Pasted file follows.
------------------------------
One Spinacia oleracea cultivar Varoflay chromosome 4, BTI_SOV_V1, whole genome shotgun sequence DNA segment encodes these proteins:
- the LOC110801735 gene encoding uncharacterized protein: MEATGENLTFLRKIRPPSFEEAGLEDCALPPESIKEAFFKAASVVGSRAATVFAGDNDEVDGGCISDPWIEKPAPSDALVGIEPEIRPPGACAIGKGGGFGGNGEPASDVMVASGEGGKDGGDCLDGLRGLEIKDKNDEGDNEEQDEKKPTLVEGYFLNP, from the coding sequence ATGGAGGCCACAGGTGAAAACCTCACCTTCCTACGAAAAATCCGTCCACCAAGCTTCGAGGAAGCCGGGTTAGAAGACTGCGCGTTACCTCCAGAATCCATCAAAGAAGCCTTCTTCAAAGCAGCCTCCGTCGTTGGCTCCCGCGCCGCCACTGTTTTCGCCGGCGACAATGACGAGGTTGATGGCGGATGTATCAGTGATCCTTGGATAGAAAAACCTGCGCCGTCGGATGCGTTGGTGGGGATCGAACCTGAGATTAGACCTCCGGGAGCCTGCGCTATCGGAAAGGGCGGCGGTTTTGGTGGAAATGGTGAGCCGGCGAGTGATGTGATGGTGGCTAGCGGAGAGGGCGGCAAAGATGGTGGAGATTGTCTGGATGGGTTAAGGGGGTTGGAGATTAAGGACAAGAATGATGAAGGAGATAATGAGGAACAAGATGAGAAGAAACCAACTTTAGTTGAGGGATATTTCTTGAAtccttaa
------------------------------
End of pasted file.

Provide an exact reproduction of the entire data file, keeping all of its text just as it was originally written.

One Spinacia oleracea cultivar Varoflay chromosome 4, BTI_SOV_V1, whole genome shotgun sequence DNA segment encodes these proteins:
- the LOC110801735 gene encoding uncharacterized protein: MEATGENLTFLRKIRPPSFEEAGLEDCALPPESIKEAFFKAASVVGSRAATVFAGDNDEVDGGCISDPWIEKPAPSDALVGIEPEIRPPGACAIGKGGGFGGNGEPASDVMVASGEGGKDGGDCLDGLRGLEIKDKNDEGDNEEQDEKKPTLVEGYFLNP, from the coding sequence ATGGAGGCCACAGGTGAAAACCTCACCTTCCTACGAAAAATCCGTCCACCAAGCTTCGAGGAAGCCGGGTTAGAAGACTGCGCGTTACCTCCAGAATCCATCAAAGAAGCCTTCTTCAAAGCAGCCTCCGTCGTTGGCTCCCGCGCCGCCACTGTTTTCGCCGGCGACAATGACGAGGTTGATGGCGGATGTATCAGTGATCCTTGGATAGAAAAACCTGCGCCGTCGGATGCGTTGGTGGGGATCGAACCTGAGATTAGACCTCCGGGAGCCTGCGCTATCGGAAAGGGCGGCGGTTTTGGTGGAAATGGTGAGCCGGCGAGTGATGTGATGGTGGCTAGCGGAGAGGGCGGCAAAGATGGTGGAGATTGTCTGGATGGGTTAAGGGGGTTGGAGATTAAGGACAAGAATGATGAAGGAGATAATGAGGAACAAGATGAGAAGAAACCAACTTTAGTTGAGGGATATTTCTTGAAtccttaa